Within two to three weeks, you will receive the green card and the approval notice in the mail. Congratulations! You are now a green card holder.

What Documents Will I Need?

These are the forms we typically prepare for marriage cases:

    ⁃    Form I-130 (12 pages)

    ⁃    Form I-485 (18 pages)

    ⁃    Form I-130A (6 pages)

    ⁃    Form G325As (1 page)

    ⁃    Form G1145s (1 page)

    ⁃    Form I-131 (5 pages)

    ⁃    Form I-693 (13 pages)

    ⁃    Form I-765 (2 pages)

    ⁃    Form I-864 (12 pages)


Completion of these forms requires most of these documents:

    ⁃    Passports of both spouses

    ⁃    Birth certificates of both spouses (with certified translation)

    ⁃    Certified copy of marriage certificate

    ⁃    8 passport-style photographs of immigrant spouse

    ⁃    2 passport-style photographs of citizen spouse

    ⁃    Previous divorce or death decrees of either spouse’s previous spouses

    ⁃    Children’s birth certificates

    ⁃    Driver’s license or state issued ID of citizen spouse

    ⁃    Certificate of Citizenship of citizen spouse, if naturalized

    ⁃    Copy of immigrant spouse’s work permit, if applicable

    ⁃    Wedding invitations or announcements

    ⁃    Wedding photographs

    ⁃    Photographs of both spouses from your life together

    ⁃    Greeting cards written between the spouses

    ⁃    Testimonial letters from family and friends about your marriage and relationship

    ⁃    Tax returns, filed jointly as spouses

    ⁃    Joint bank accounts

    ⁃    Joint savings accounts

    ⁃    Joint investment accounts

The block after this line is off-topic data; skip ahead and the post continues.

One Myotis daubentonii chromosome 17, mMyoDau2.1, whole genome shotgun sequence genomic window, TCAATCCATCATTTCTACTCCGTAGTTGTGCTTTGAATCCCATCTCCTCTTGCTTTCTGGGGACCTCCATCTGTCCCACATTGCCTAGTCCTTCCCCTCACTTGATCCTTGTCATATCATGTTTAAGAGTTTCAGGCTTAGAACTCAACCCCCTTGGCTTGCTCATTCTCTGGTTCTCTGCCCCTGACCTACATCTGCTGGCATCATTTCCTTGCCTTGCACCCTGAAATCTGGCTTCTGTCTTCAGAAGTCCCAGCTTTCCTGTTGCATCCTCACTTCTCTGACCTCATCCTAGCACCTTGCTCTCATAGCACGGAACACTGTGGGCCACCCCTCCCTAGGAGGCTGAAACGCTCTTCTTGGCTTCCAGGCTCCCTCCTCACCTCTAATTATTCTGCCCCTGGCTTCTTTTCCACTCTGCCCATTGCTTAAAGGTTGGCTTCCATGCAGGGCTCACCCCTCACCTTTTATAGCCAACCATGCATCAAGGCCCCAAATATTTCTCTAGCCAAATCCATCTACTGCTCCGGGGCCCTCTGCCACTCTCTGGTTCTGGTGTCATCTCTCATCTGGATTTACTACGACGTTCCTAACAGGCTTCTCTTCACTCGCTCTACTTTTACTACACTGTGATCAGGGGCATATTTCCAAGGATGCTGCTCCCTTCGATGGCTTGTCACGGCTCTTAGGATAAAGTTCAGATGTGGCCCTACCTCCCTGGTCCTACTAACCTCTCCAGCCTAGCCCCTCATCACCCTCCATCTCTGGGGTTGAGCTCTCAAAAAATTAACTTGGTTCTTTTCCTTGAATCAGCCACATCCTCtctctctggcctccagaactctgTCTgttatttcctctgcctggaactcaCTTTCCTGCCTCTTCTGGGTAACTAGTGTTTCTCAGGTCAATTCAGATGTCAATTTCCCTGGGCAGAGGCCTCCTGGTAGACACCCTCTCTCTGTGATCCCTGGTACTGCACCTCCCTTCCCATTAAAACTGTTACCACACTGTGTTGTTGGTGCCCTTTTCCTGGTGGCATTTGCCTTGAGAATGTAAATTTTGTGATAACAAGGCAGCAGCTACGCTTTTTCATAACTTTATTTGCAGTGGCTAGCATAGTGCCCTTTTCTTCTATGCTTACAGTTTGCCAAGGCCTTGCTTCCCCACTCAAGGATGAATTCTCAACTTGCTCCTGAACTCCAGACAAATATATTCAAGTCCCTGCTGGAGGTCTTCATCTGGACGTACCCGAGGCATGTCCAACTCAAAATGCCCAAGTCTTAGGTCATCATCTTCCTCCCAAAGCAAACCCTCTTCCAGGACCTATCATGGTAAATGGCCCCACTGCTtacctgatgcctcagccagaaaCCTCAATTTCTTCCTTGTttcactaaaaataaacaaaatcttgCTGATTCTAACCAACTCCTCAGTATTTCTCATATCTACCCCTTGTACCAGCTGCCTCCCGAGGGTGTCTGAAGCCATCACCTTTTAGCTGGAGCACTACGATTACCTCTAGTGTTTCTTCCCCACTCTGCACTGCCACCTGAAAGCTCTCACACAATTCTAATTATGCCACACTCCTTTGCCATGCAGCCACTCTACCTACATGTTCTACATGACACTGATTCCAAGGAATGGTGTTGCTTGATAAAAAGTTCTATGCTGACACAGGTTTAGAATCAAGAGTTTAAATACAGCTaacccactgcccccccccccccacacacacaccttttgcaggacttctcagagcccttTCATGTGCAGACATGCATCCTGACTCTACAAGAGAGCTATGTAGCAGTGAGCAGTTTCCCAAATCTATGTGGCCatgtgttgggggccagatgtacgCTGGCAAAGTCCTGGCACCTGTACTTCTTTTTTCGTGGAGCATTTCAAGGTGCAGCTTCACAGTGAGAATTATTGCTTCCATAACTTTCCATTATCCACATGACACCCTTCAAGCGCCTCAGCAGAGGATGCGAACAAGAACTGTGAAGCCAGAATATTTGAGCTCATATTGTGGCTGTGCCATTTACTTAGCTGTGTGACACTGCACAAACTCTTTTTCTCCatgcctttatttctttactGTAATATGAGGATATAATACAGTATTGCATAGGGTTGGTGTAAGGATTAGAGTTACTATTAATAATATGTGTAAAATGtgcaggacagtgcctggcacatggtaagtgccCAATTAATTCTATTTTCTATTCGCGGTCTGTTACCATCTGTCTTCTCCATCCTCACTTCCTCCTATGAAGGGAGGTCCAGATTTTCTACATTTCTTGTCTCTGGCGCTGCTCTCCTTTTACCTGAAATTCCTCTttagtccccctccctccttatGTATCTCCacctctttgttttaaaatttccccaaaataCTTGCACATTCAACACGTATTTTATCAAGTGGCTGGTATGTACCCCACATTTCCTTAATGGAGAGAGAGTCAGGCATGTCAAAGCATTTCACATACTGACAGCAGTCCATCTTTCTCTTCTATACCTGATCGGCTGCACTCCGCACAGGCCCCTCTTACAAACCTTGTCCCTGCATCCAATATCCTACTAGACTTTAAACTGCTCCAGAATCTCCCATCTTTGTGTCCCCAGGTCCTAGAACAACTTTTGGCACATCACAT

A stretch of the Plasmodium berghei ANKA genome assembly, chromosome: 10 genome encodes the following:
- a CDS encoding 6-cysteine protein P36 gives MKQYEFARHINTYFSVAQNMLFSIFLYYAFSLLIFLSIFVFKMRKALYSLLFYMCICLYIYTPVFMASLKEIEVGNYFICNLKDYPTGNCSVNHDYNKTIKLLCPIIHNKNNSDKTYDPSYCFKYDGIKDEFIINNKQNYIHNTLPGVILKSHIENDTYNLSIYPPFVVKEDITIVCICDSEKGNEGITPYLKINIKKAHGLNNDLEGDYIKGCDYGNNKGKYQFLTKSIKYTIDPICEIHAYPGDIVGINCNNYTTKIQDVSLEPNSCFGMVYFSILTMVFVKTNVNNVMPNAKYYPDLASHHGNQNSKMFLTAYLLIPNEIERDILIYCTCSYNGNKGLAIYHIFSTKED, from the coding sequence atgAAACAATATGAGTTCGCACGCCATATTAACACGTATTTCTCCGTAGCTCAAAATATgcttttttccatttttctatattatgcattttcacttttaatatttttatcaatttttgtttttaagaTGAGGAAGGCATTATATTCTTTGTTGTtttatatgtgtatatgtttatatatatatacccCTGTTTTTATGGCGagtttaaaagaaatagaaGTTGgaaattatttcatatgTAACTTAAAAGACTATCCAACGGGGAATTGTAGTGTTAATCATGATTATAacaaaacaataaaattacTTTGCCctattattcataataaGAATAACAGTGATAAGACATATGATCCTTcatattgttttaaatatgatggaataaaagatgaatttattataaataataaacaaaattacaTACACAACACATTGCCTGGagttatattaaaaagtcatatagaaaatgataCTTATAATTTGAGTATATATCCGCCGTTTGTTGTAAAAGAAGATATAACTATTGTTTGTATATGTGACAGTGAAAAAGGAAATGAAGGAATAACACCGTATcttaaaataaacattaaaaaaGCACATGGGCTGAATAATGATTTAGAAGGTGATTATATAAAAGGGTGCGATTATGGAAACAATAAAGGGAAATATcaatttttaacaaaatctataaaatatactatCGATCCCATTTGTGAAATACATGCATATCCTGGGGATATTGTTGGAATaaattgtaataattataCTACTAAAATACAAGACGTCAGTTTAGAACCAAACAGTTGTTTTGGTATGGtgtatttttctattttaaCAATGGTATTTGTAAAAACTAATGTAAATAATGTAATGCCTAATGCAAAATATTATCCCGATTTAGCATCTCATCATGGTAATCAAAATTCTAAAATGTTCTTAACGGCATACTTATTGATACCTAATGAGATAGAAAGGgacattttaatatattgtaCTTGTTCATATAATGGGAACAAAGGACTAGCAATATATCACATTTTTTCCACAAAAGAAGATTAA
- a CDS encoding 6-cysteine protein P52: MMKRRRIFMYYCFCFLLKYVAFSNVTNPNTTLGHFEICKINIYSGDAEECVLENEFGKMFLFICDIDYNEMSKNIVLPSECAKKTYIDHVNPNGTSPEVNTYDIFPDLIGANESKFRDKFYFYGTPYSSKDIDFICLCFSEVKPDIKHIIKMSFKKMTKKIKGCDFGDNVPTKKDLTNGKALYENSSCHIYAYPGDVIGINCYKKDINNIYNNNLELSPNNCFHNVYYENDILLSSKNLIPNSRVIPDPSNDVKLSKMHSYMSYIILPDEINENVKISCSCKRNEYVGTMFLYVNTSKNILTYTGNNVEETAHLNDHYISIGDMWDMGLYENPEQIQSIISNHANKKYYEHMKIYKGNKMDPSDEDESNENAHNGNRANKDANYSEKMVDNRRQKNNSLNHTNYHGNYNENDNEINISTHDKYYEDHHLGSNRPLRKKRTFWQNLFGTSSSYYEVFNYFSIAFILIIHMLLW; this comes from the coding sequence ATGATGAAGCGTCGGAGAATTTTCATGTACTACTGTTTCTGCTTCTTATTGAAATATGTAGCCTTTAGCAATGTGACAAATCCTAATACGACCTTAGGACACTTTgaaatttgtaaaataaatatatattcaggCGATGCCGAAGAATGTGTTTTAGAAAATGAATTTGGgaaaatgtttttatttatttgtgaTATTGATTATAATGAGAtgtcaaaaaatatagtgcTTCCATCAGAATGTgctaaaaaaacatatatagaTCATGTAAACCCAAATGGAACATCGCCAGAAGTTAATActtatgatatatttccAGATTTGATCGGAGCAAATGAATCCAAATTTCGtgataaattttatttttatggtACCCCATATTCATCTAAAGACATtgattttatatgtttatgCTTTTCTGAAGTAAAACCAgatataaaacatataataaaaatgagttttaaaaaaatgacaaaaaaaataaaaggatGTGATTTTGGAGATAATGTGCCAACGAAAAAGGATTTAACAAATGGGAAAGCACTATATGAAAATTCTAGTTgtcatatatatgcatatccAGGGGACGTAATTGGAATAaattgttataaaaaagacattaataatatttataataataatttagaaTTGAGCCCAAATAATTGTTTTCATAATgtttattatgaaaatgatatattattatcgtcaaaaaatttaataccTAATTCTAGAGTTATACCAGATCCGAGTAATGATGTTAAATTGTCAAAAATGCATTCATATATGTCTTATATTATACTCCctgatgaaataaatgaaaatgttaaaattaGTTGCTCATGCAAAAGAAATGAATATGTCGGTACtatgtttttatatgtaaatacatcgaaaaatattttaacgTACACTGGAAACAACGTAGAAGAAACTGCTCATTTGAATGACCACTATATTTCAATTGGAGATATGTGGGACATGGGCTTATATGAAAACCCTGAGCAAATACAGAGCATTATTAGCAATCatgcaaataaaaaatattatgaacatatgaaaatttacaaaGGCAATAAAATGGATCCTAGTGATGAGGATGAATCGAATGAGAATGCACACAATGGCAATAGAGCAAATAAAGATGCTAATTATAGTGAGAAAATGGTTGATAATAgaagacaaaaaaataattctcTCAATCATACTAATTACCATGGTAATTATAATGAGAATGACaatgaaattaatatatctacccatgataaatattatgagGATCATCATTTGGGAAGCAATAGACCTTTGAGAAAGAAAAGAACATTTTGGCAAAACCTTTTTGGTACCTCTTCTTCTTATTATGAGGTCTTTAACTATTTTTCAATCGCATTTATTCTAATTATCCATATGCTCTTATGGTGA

⁃    Life insurance policies listing each other as beneficiaries

    ⁃    Lease or rental agreement with both spouses’ names

    ⁃    Mortgage statements showing joint ownership of home

    ⁃    Cable bill, water and power bills, 

    ⁃    Joint cell phone bills

    ⁃    Automobile insurance and registration showing both spouses’ names

    ⁃    Medical insurance policies with both spouses’ names

    ⁃    Medical bills

    ⁃    Regular or junk mail addressed to either spouse

    ⁃    Emails from online stores showing that you reside together

    ⁃    Receipts from items purchased together

    ⁃    Plane tickets

    ⁃    Hotel reservations

    ⁃    Tax returns for the prior three years with W2 statements or 1099 statements reflecting an income that meets the federal poverty guidelines

    ⁃    Six months of pay stubs from citizen spouse or a letter from employer reflecting dates of employment, position, and yearly salary

    ⁃    If the immigrant spouse has a criminal record, a California Department of Justice LiveScan report and any and all other documents from criminal court

    ⁃    If the U.S. Citizen spouse owes any federal or state taxes, a letter from the IRS or state tax board reflecting an agreement to pay monies owed

    ⁃    Proof of lawful entry for the immigrant spouse


If you’d like to get a head start on gathering your documents, you can download the checklist we use in my office here.

How Much does it cost?

In most cases, I charge $3,000 and the government filing fees are $1,760 for a total of $4,760. More complex cases involving criminal issues or multiple family members may cost more. That covers all of the paperwork, any questions you have throughout the process, and going to your green card interview. If the government makes a request for more evidence before the interview, my fee covers that too. I’ll work with you from start to finish until your case is approved.

Frequently Asked Questions About Marriage Green Cards